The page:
In Guatemala, the biggest obstacle to accessing healthcare isn’t always money.
Francisca has had severe diabetes since she was six years old.
When she got pregnant last year, she was nervous. Over the years, her diabetes led to three miscarriages. Her fears were well founded — women in Guatemala have a 7 to 10 times higher risk of death from pregnancy-related complications.
From her home in the mountains, she made the two hour journey to Chimaltenango to seek care. But when she arrived, not only did medical staff turn her away — they berated her.
“The nurses shamed me. ‘Why are you even pregnant if you have diabetes!’ they said.”
Scared and confused, Francisca left. The medical staff at the hospital had refused to help her, and she had nowhere to go.
Francisca wasn’t alone. As an indigenous person, being denied healthcare in Guatemala is so common that indigenous women have a word to describe the phenomenon: vueltear, from the Spanish phrase dar tantas vueltas, or “turn around.” Culture, language, and education are just some of the barriers to accessing a deeply broken system rooted in stigma against indigenous populations.
The difficulty of navigating these obstacles means that women are sometimes repeatedly turned away by hospitals and clinics. And when there is an opportunity to get care, some women decline treatment rather than face the discrimination of the hospital system.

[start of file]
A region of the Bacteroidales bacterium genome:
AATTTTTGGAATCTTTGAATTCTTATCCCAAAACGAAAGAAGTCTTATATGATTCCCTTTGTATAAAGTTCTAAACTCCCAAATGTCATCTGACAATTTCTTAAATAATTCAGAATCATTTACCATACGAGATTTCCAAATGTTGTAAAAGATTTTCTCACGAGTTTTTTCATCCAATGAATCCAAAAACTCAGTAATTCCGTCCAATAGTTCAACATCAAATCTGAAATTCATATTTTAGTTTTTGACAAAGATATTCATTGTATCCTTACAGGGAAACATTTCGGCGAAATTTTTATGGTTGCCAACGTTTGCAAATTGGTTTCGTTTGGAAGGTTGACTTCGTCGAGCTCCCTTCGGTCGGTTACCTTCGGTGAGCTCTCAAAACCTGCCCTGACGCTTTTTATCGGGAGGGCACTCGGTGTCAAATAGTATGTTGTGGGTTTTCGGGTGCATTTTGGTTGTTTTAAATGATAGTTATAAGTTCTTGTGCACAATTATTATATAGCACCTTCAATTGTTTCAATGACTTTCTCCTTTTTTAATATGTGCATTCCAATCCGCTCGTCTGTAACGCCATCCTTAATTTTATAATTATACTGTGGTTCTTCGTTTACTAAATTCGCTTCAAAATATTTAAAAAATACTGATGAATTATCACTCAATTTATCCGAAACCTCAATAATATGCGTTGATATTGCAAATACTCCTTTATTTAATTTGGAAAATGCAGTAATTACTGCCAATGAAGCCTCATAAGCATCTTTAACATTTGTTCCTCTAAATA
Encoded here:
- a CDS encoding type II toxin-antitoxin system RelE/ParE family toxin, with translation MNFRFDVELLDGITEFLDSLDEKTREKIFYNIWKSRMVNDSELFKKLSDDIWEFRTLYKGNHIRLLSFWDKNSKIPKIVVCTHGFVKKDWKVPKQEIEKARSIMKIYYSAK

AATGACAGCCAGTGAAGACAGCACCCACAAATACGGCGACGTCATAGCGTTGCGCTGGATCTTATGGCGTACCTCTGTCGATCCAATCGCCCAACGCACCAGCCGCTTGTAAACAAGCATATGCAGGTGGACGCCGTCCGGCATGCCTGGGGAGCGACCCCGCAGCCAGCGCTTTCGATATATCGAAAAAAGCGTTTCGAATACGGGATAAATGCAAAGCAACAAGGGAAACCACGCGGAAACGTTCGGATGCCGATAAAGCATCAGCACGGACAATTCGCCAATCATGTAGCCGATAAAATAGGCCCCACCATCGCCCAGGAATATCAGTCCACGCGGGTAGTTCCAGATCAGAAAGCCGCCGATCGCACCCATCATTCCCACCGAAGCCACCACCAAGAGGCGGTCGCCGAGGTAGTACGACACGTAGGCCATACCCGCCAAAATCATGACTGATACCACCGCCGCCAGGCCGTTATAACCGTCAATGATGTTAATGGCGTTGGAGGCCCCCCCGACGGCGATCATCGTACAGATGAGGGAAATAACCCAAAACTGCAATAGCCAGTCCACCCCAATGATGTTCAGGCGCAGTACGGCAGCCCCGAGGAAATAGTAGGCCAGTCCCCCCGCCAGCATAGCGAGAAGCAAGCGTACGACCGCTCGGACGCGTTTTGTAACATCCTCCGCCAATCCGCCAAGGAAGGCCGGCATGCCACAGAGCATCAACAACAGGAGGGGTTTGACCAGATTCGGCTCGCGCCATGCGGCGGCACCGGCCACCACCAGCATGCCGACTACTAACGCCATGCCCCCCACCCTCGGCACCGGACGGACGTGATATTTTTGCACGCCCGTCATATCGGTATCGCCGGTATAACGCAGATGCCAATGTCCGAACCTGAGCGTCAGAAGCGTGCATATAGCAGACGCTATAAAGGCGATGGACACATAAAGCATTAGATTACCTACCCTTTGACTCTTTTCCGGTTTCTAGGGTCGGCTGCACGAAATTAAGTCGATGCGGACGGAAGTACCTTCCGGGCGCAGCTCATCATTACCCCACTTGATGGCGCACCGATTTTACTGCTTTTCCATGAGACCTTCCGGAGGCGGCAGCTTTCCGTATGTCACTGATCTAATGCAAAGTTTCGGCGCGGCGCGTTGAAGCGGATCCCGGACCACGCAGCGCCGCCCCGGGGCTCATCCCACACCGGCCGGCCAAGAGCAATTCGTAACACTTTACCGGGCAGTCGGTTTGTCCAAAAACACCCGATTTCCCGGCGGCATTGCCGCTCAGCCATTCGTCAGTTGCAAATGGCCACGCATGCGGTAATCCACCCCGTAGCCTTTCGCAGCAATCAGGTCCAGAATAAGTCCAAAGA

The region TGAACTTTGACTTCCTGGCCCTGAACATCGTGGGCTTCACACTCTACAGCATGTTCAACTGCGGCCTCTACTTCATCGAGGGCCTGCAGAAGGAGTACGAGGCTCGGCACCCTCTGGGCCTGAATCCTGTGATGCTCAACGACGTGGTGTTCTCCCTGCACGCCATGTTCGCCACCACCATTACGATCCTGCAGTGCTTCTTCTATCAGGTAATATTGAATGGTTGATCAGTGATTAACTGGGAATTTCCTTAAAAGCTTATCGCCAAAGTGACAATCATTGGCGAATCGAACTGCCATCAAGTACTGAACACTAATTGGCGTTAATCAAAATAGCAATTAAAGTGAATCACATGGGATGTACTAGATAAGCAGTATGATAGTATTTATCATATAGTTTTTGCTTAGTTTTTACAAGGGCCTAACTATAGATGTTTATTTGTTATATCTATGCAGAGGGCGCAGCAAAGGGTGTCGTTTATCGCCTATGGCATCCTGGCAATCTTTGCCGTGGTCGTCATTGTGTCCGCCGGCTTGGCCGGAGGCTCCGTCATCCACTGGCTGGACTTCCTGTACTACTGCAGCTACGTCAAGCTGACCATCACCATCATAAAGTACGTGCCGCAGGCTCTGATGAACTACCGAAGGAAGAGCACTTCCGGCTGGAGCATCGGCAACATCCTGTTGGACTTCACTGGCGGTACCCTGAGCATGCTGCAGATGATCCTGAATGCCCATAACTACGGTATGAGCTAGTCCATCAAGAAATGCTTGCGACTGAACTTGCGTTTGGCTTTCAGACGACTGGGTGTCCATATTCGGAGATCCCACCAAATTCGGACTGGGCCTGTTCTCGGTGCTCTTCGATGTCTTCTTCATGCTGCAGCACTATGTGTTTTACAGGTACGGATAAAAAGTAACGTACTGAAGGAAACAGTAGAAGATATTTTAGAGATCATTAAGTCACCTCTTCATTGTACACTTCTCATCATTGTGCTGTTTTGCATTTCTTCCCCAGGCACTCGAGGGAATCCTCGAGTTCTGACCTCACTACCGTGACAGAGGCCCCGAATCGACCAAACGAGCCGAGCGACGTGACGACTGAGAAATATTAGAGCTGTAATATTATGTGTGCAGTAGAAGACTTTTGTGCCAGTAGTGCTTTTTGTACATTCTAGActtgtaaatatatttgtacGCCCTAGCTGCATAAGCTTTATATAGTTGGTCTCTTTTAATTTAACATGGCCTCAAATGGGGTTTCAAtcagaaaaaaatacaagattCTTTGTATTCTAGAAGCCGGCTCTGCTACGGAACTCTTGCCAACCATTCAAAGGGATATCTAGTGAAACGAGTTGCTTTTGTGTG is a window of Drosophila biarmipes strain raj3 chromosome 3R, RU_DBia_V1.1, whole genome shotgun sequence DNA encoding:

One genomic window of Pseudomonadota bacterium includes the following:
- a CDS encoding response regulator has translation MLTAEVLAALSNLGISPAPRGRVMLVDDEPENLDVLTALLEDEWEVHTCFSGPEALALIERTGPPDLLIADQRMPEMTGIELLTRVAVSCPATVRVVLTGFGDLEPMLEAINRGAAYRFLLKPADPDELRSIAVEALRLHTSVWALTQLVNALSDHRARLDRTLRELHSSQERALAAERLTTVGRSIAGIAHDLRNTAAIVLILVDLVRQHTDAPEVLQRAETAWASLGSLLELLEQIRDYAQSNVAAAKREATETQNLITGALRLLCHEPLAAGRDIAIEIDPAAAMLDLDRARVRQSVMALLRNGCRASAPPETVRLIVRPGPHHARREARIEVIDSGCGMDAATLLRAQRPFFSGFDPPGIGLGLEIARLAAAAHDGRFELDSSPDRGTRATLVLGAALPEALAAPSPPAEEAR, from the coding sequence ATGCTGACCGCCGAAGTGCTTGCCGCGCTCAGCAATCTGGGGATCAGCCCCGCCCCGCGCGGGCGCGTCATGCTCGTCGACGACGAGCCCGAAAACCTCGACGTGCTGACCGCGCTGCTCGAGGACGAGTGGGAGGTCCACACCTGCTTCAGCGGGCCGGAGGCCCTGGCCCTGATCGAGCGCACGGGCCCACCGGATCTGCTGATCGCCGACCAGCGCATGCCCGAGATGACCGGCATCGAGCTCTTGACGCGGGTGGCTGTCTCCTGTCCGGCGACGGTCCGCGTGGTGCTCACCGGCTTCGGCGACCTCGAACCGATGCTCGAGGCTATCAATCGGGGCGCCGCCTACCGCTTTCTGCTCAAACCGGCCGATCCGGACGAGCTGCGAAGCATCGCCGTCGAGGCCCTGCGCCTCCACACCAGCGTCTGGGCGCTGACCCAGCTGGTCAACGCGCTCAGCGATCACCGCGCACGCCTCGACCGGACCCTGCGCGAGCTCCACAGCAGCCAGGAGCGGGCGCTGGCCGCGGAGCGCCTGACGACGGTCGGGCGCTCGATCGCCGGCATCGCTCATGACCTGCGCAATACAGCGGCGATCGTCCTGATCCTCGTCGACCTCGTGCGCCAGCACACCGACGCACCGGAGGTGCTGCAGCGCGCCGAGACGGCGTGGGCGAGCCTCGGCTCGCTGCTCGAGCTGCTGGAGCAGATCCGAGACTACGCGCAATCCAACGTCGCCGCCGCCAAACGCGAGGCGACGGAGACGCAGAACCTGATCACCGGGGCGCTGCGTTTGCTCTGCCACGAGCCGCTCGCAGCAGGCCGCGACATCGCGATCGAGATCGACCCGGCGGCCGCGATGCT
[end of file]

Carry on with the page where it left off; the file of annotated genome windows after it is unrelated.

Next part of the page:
"People are especially wary to give birth in hospitals, because they have heard horror stories from others in their communities," said Jessica Hawkins, the complex care coordinator at Wuqu' Kawoq, a non-profit that provides healthcare for indigenous populations who are otherwise locked out of the Guatemalan healthcare system.
With nowhere else to go, patients like Francisca face serious health risks. The shame from medical staff makes it nearly impossible for them to return for they care they need.
Over the following weeks, Francisca’s health worsened.
Enma, a nurse at Wuqu' Kawoq's clinic, discovered that Francisca’s blood pressure was dangerously high — she was at risk of losing the baby.
"She was scared," said Enma. "The first time we saw her, you could see that she had accepted her death. She was looking down and avoiding my eyes. She was convinced she was going to die."
Enma encouraged Francisca to go back to the hospital for care but she refused — she was too ashamed to face the medical staff who had turned her away. “They called me a bad mother,” she said. “They made me afraid that I will lose this baby and die from complications.”
Her health rapidly deteriorating, Francisca needed an advocate who could navigate the public system — Enma and Wuqu' Kawoq stepped in. Enma got on the phone with the hospital and demanded that the staff treat her. She posted Francisca's story on Watsi to cover the cost of Francisca’s transportation, lab work, and treatment. She made sure Francisca would not get turned away from care again.
Over the following weeks, Enma called the hospital constantly to advocate for Francisca and in time, staff were able to control Francisca’s blood pressure. Weeks later, Francisca gave birth to a healthy baby girl without any complications. She named the girl Enma.
“Thank you for caring about us," said Francisca, "when no one else would.”